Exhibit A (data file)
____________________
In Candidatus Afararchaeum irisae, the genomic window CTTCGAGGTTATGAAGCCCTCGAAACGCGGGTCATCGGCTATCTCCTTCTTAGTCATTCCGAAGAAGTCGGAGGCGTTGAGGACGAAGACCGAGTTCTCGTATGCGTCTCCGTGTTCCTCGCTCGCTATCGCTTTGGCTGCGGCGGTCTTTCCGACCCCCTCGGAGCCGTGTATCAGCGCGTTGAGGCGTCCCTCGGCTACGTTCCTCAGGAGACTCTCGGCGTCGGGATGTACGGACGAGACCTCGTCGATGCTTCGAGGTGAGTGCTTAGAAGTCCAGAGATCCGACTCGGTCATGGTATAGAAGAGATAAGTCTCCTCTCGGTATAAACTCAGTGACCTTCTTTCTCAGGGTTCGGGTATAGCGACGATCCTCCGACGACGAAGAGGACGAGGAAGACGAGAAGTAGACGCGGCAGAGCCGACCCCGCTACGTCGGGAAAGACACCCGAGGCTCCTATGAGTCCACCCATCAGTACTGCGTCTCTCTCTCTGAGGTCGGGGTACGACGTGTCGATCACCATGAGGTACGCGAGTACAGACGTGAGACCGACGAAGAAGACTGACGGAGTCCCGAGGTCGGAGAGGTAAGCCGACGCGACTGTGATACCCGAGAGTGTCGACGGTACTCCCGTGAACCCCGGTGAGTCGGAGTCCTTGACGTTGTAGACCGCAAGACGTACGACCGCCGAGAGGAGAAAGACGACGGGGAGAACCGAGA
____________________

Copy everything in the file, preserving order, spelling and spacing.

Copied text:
In Candidatus Afararchaeum irisae, the genomic window CTTCGAGGTTATGAAGCCCTCGAAACGCGGGTCATCGGCTATCTCCTTCTTAGTCATTCCGAAGAAGTCGGAGGCGTTGAGGACGAAGACCGAGTTCTCGTATGCGTCTCCGTGTTCCTCGCTCGCTATCGCTTTGGCTGCGGCGGTCTTTCCGACCCCCTCGGAGCCGTGTATCAGCGCGTTGAGGCGTCCCTCGGCTACGTTCCTCAGGAGACTCTCGGCGTCGGGATGTACGGACGAGACCTCGTCGATGCTTCGAGGTGAGTGCTTAGAAGTCCAGAGATCCGACTCGGTCATGGTATAGAAGAGATAAGTCTCCTCTCGGTATAAACTCAGTGACCTTCTTTCTCAGGGTTCGGGTATAGCGACGATCCTCCGACGACGAAGAGGACGAGGAAGACGAGAAGTAGACGCGGCAGAGCCGACCCCGCTACGTCGGGAAAGACACCCGAGGCTCCTATGAGTCCACCCATCAGTACTGCGTCTCTCTCTCTGAGGTCGGGGTACGACGTGTCGATCACCATGAGGTACGCGAGTACAGACGTGAGACCGACGAAGAAGACTGACGGAGTCCCGAGGTCGGAGAGGTAAGCCGACGCGACTGTGATACCCGAGAGTGTCGACGGTACTCCCGTGAACCCCGGTGAGTCGGAGTCCTTGACGTTGTAGACCGCAAGACGTACGACCGCCGAGAGGAGAAAGACGACGGGGAGAACCGAGA